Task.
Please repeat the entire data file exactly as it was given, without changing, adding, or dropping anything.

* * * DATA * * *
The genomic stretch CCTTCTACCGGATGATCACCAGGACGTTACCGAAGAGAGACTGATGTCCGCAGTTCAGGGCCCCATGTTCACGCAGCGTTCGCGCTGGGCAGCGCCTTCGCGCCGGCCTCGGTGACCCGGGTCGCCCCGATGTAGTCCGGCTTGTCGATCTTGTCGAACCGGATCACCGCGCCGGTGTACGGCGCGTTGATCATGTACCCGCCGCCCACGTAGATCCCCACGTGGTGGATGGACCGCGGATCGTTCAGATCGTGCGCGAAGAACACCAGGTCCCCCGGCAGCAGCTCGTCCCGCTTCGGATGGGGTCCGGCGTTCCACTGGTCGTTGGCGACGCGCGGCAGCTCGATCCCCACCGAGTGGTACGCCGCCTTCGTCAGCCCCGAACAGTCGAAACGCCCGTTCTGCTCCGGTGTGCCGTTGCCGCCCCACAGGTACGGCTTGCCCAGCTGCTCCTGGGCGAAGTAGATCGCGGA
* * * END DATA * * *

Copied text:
The genomic stretch CCTTCTACCGGATGATCACCAGGACGTTACCGAAGAGAGACTGATGTCCGCAGTTCAGGGCCCCATGTTCACGCAGCGTTCGCGCTGGGCAGCGCCTTCGCGCCGGCCTCGGTGACCCGGGTCGCCCCGATGTAGTCCGGCTTGTCGATCTTGTCGAACCGGATCACCGCGCCGGTGTACGGCGCGTTGATCATGTACCCGCCGCCCACGTAGATCCCCACGTGGTGGATGGACCGCGGATCGTTCAGATCGTGCGCGAAGAACACCAGGTCCCCCGGCAGCAGCTCGTCCCGCTTCGGATGGGGTCCGGCGTTCCACTGGTCGTTGGCGACGCGCGGCAGCTCGATCCCCACCGAGTGGTACGCCGCCTTCGTCAGCCCCGAACAGTCGAAACGCCCGTTCTGCTCCGGTGTGCCGTTGCCGCCCCACAGGTACGGCTTGCCCAGCTGCTCCTGGGCGAAGTAGATCGCGGA